Chef is the story of a dad, his son and a food truck. When the credits roll, you’ll find yourself craving a Cubano.
Writer/director Jon Favreau stars as Chef Carl Casper, a Food & Wine Best New Chef winner whose talent has been going to waste in the kitchen of a trendy restaurant for the past 10 years. After inadvertently starting a Twitter feud with local food critic
His plan after that? Get a run-down food truck from his ex-wife’s ex-husband, clean it up, name it El Jefe and travel cross-country making sandwiches with his son. Like you do. Robert Downey Jr. plays Marvin the ex-husband, who is secretly Tony Stark undercover. (This is never stated outright as such, but come on. Also, I’d love to see how Iron Man would trick out a food truck.)
If there’s one message to take away from Chef, it’s to figure out what it is you love to do and spend your life doing it. If there’s a second message, it's that only good things will happen if you let your 11-year-old have unsupervised free reign of social media. At one stop, Carl is surprised to find people lining up for El Jefe, but it turns out Percy (Emjay Anthony) has started a Facebook page and been tweeting their location while they’re out on the open road.
A movie about a chef would be incomplete without some food porn. There are the Cubanos, of course, as well as some beautiful brisket right out of the Franklin Barbecue smoker and a grilled cheese that involves roughly the equivalent of an entire Trader Joe’s cheese case. It’s debatable what the hottest thing in the movie is — the sandwiches or Scarlett Johansson eating pasta. (It’s Scarlett. Trust me. Super foxy.)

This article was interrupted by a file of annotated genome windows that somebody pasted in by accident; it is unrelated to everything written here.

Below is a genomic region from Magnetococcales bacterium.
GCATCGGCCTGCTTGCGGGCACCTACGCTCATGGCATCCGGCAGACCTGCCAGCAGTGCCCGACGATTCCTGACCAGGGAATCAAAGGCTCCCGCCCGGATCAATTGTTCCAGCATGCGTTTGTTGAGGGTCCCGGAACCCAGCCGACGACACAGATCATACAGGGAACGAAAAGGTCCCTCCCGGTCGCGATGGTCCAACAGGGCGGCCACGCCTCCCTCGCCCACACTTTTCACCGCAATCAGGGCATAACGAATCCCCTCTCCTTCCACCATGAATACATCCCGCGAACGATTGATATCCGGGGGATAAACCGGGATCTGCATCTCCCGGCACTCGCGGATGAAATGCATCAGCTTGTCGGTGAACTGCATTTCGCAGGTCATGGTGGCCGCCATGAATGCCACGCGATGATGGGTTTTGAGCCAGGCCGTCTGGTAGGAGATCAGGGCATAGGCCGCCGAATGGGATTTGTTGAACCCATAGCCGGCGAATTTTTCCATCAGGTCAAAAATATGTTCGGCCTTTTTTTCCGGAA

Chef is kind of like a grown-up Swingers, which Favreau also wrote and starred in. It’s got a loose, shaggy charm as Carl sets out to change the course of his life by literally cooking his way across America.
Anyone involved in creative pursuits will get a vicarious thrill from Carl’s back and forth with the food critic. Plus, Favreau has a kid drop an f-bomb, which is always comedy gold. The soundtrack’s vintage Latin tracks are pretty tasty, too.
Even if the movie hadn’t turned out this deliciously fun, just making it would have a been win since Favreau got to prepare for the shoot by picking up some skills working the line on a Kogi BBQ food truck. Stick around through the credits for a couple of expert sandwich making pointers from Kogi’s Chef Roy Choi, the movie’s technical advisor and a Food & Wine 2010 Best New Chef.
And seriously, before you see it, do yourself a favor and make sure you know where the nearest Cuban joint is for afterward.
Chef opens today at theatres in Kansas City. I give it three out of four hot wings. (That’s the Lunch Blog movie rating scale.)